However, she made the mistake of taking the balance of the side dishes into the dining room and my father must have been helping as my cousin and I snuck back into the kitchen. In a matter of seconds, we had striped that turkey naked. Enjoying the crispy skin (ok, this was well before the days we were told it was "bad" for you) and laughing until my parents returned to see what was causing the commotion.
Mom was less than pleased, while Daddy tried to hide his amusement. My cousin ran to the safety of his parents, while I stood there defiantly asking if could have a wing. To this day, I cannot see a perfectly browned turkey without remembering that Thanksgiving. And, I venture to guess it has become a favorite memory of my Mom's, as well.
So today, at the risk of being warm and fuzzy (which is Red's area of responsibility),
I want to wish you a Happy Thanksgiving … filled with memories that will last a lifetime.
It was one of those mindless questions, “What was your favorite childhood book?” And although I couldn’t answer the question, it brought back wonderful memories of my favorite book while I was still living at home. Which recently turned into a new tradition … and maybe the highlight of my summer …
I can remember it as if it was yesterday – I’d be sitting up in bed late at night, reading (well, more like devouring) a biography of Winston Churchill by William Manchester. At almost 1,000 pages (and weighing in at over three pounds), you’d have thought it a college reading assignment, not something for pleasure.
Although more of a Tudor history fan, I found the biography of Churchill (a larger-than-life, literally and figuratively, character, but I won’t bore you with the details) difficult to put down. And it had my complete attention right up to the last word. But then, I felt disappointed. And a little cheated.Because not only was I going to miss my nightly “date” with Winston, but the book left off in 1932. Now, anyone who knows Winston Churchill knows he’s most famous for his extraordinary role in World War II (1939-1945). But then I was relieved to learn,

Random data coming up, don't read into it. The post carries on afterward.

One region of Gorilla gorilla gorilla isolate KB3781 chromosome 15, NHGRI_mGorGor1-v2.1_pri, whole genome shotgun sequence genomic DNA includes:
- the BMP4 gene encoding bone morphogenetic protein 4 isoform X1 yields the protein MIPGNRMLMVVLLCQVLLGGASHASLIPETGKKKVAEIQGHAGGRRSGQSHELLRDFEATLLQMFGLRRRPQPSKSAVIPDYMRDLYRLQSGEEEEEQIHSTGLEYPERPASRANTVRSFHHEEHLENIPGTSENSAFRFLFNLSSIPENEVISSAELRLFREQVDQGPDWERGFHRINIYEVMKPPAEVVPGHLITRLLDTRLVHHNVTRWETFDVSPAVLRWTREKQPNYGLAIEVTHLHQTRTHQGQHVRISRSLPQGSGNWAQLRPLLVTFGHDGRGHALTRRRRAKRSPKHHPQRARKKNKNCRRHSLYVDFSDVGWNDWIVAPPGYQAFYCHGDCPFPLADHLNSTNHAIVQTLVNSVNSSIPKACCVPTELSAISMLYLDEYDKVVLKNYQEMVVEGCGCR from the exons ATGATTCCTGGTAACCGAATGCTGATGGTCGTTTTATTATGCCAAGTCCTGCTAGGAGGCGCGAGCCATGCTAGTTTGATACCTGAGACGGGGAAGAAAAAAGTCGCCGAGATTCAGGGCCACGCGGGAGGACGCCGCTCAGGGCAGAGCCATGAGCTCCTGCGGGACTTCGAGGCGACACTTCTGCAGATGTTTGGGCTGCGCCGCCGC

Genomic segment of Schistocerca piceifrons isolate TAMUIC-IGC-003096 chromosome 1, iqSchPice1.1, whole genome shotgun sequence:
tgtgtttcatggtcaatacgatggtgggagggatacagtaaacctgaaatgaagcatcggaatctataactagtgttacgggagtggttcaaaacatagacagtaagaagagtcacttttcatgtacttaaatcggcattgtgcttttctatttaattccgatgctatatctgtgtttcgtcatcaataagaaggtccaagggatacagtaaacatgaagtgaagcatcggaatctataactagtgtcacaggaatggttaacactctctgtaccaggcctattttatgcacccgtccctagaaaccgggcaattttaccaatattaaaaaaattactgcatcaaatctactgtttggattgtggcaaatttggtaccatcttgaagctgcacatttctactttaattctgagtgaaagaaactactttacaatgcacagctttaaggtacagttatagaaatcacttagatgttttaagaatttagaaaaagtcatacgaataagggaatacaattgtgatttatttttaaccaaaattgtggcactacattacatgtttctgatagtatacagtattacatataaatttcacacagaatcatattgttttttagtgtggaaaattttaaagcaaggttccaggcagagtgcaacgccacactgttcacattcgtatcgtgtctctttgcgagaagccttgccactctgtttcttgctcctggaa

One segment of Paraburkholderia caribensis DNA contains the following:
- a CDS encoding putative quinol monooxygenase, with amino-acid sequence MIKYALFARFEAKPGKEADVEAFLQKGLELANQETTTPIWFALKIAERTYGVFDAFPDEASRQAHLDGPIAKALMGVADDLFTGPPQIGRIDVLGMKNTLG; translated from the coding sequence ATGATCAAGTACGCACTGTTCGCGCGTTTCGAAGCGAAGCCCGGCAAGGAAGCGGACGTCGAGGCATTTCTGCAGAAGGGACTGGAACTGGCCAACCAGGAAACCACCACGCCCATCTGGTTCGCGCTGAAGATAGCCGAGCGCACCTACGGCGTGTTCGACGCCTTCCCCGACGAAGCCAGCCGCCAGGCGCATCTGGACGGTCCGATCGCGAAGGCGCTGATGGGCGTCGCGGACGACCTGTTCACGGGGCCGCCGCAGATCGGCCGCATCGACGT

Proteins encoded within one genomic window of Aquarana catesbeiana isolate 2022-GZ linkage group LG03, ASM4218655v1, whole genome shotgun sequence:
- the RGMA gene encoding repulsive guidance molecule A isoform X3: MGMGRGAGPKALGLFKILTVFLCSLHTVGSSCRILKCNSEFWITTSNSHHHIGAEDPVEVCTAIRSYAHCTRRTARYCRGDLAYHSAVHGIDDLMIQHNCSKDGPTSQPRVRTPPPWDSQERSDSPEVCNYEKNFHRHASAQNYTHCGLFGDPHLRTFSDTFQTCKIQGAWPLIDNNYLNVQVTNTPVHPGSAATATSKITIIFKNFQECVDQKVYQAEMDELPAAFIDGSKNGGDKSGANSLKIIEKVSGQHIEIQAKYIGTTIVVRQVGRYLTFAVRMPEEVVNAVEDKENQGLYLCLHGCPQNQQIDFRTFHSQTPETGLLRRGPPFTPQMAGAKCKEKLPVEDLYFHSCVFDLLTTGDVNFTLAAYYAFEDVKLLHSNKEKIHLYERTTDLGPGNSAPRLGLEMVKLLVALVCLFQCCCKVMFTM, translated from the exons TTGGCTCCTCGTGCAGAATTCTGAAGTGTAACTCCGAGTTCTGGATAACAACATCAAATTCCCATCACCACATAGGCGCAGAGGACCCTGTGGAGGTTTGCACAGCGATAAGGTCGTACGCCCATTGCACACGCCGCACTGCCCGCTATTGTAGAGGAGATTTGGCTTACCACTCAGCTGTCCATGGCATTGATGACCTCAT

I had read the first book in what was a planned trilogy. I couldn’t wait for the second one to be released, and five years later, I devoured that book, too (it was a mere 750 pages), and couldn’t wait for the third and final book. But then the author died. And I thought, well, that’s it.
Fast forward decades later. When Black asked her question, I couldn’t remember the book title, which drove me crazy. Rather than go upstairs and find the books, I got online and discovered the most unexpected, but great, news …
William Manchester had started the third book and, knowing he was going to die before being able to complete it, asked author Paul Reid to finish it. Apparently, it was released in 2012, when I was in the midst of being a single mom with two young children and working on Red & Black, so no time for reading. I immediately ordered it, but I wasn’t prepared for what happened,
Even before “Defender of the Realm” arrived (this one’s over 1,000 pages), I decided this would be my summer project. I’d start over Memorial Day weekend with the goal of finishing by Labor Day. But once I curled up on the couch, after office hours and on weekends, often with a Dunkin’ iced coffee beside me, I was transported back almost forty years. Once again, I couldn’t put it down. But this time, I had a companion. As Moo, my beloved labradoodle, decided that she loved having this “quiet time” with me.
I finished the book shortly after July 4 and realized it would be far more than a wonderful summer memory. It was the beginning of a new “tradition” … making time to get back to being a bookworm. It reminded me of the importance of escaping and recharging my batteries. And spending time with Moo. And based on Moo’s excitement the minute I’d pick up the book, including immediately jumping on the couch to join me, I think it might have been the highlight of Moo’s summer too.